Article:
A&P Logo

A&P LogoA&P Logo PNG

A&P was a U.S. grocery supermarket chain that went bankrupt in 2015, with a chain of stores in the U.S. and Canada.

Meaning and History

A&P Logo History

What is A&P?

A major U.S. grocery retailer whose heyday was in the 1915s and 1975s. One of the first grocery supermarkets in the country. It ceased to exist in 2015.

The company’s full name sounds rather grandiose, The Great Atlantic & Pacific Tea Company. But this level the firm reached under the management of J. Harford and his sons (1878-1917), who created a network of 16,000 stores. And in 1859, the story began with the sale of tea and coffee by mail order (Gilman & Company), then George Gilman’s 70 stores (Great American Tea Co.). The firm got its present name in 1970, gradually moving from selling tea to a wide range of products.

Despite four updates in 150 years, the A&P logo is fairly constant and concise. It’s two letters with an ampersand on a rounded background.

1859 – 1900

A&P Logo 1859

The company’s first logo consisted of a monogram representing the Pacific (P) and the Atlantic (A). It showed that the scope of the company’s activities extended from one to the other ocean, i.e., across the United States. The round black background symbolized constant steady turnover, coverage of new territories through expansion of the radius, and movement on all fronts.

1900 – 1976

A&P Logo 1900

The founder of the company passed away. Until then, Hartford had run A&P under a partnership agreement. He had purchased the chain and turned the business over to his sons six years later at age 74.

The new management wanted to bring a note of freshness to the logo. The gloomy black background was removed, replacing it with a bright and eye-catching red. It conveyed the idea of large-scale development and distribution and the desire for importance (the Hartford Brothers had grown from their father’s 1600 store chain to 16,000 outlets, taking the lead among U.S. stores and starting the conquest of Canada).

A round red sign was visible, encouraging customers to stop by.

1976 – 2006

A&P Logo 1976

By the 1970s, A&P had many more modern competitors, and stores were losing customers. So in 1975, the owners brought in outside specialists (Booz Allen Hamilton) and updated the stores. This gave a temporary boost.

The management rebranded it. The visual sign expanded the color scheme, got rid of the circle, a symbol of completeness, and got the idea of movement.

The new emblem is a triple oval (red, orange, yellow) with the same lettering but in a modern font. The figures were arranged one after the other, consistently moving forward: orange is further than red, and yellow is further than orange. The composition symbolized the renewal of the network:

  • A passing past with an aggressive distribution policy (red).
  • The renovation of the network’s premises has become friendlier and closer to customers (orange).
  • New stores with Family Mart pharmacies (yellow).

Ampersand changed slightly and resembled a half-opened teapot, with steam coming out. It created a homely feel and was a tribute to the Great Atlantic & Pacific Tea Company name.

The company referred to the visual sign as a “sunrise.” But the change for the better was short-lived. So Hartward’s descendants sold a stake in the company to Germany’s Tengelmann Group, specializing in retail (1981).

2006 – 2009

A&P Logo 2006

Brief improvements with the new owner ended in decline. Hoping to save the brand, the Tengelmann Group (38.5%) shared ownership of the chain with Yucaipa (27.5%). The arrival of a major shareholder was reflected in the logo.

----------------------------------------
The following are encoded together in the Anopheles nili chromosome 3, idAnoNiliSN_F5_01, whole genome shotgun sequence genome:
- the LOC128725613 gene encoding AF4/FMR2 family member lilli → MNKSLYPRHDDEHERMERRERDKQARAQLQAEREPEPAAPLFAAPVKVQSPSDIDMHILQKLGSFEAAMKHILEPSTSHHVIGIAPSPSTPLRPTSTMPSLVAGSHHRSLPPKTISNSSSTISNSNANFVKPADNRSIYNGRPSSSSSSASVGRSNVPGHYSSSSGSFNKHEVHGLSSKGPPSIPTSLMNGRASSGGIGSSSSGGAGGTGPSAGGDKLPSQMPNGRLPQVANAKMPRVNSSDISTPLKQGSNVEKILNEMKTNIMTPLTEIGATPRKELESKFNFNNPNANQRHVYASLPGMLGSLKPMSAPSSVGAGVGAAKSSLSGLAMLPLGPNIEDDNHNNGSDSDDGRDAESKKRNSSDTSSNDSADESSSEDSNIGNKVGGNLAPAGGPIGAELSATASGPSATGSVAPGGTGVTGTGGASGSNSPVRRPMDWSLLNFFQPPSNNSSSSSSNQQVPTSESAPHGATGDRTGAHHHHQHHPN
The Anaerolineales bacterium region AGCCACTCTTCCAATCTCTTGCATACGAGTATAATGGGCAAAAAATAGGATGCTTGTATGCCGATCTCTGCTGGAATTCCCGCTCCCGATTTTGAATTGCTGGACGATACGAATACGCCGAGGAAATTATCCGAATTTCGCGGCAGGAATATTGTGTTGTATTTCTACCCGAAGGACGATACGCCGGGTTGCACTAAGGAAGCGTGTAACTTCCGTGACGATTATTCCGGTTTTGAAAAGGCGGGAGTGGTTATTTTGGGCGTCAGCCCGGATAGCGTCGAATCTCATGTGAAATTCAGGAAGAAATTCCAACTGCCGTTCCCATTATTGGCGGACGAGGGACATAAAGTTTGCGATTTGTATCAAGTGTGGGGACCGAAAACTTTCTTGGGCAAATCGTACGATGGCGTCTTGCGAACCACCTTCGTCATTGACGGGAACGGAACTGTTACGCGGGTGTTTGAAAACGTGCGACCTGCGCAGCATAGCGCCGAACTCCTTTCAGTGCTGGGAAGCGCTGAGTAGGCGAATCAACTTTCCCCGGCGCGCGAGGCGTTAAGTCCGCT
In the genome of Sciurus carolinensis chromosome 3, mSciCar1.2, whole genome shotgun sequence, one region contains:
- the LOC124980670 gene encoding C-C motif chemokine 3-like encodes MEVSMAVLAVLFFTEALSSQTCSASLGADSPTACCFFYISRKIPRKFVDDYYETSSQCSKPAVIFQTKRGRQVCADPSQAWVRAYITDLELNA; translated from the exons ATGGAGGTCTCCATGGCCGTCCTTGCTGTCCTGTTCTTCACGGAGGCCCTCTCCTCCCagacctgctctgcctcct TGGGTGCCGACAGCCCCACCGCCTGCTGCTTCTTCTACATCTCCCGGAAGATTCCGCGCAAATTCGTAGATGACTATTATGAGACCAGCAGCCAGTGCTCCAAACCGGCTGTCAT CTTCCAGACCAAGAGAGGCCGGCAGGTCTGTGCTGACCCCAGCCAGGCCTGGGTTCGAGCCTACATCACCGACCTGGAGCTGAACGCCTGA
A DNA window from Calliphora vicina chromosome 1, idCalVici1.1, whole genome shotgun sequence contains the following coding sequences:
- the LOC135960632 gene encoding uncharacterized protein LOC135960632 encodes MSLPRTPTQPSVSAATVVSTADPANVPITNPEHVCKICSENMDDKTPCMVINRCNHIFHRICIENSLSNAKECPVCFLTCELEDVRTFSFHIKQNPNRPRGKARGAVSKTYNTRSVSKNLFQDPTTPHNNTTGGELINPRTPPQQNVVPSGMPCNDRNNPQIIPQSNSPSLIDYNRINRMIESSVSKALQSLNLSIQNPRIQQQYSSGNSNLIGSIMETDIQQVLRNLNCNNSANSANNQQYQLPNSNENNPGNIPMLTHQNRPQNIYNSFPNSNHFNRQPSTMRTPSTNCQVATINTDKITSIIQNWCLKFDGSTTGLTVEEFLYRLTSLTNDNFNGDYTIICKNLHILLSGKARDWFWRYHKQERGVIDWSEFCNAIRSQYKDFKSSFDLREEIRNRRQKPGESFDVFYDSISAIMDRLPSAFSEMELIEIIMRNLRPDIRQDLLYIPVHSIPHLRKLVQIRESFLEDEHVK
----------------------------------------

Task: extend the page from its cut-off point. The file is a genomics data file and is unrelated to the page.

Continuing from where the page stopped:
The sunrise idea was set aside. The logo was reduced to a single red oval, a symbol of a burning desire to stay afloat and move forward. However, the saturation of color was lowered, reflecting the sell-off of assets, the reduction in the number of stores nationwide, and the shift from number one in the U.S. to number 28.

2009 – 2015

A&P Logo

In 2009, the visual mark was updated after the sale of the entire Canadian business. The logo reverted to its former round shape, hoping to replicate the heyday experienced by the Hartford family. The reduction in diameter symbolized the reduction in the number of stores. But the rich red color demonstrated the concentration of strength for the future “leap.”

However, in the country came the economic downturn, and instead of developing, A&P went bankrupt after a year (in 2010). A further change of ownership and a small movement culminated in a second bankruptcy in 2015. All stores were closed and sold.

Font and Colors of the Emblem

A&P Emblem

Throughout history, the firm has stuck to the basic classic combinations:

  • White and black. White sugar and black tea. Honest “white” prices without big markups and a wide selection of products worldwide. A powerful, reliable company.
  • White and red. The combination was like a road sign. In the interpretation of supermarkets, he reported: “Attention, fresh and safe products.” Love for your work. Rapid development.

The first variations of the typeface used very interesting trefoil-shaped decorations on the ends of the letters. They resembled the Christian cross and foreshadowed the company’s existence for centuries, as they were considered to mark the past, the present, and the future. Another interpretation of the three semicircles is the sides of the world. The United States is washed by three oceans: the Atlantic, the Pacific, and the Arctic. Two of them are crossed by ships bringing tea, coffee, and other products for the company’s stores.

A&P Symbol

Over time, the logo font became more modern. It resembled the Banda Nova XBold with unusual protrusions to the left side, indicating the company’s essential past and symbolizing a trail of forwarding motion.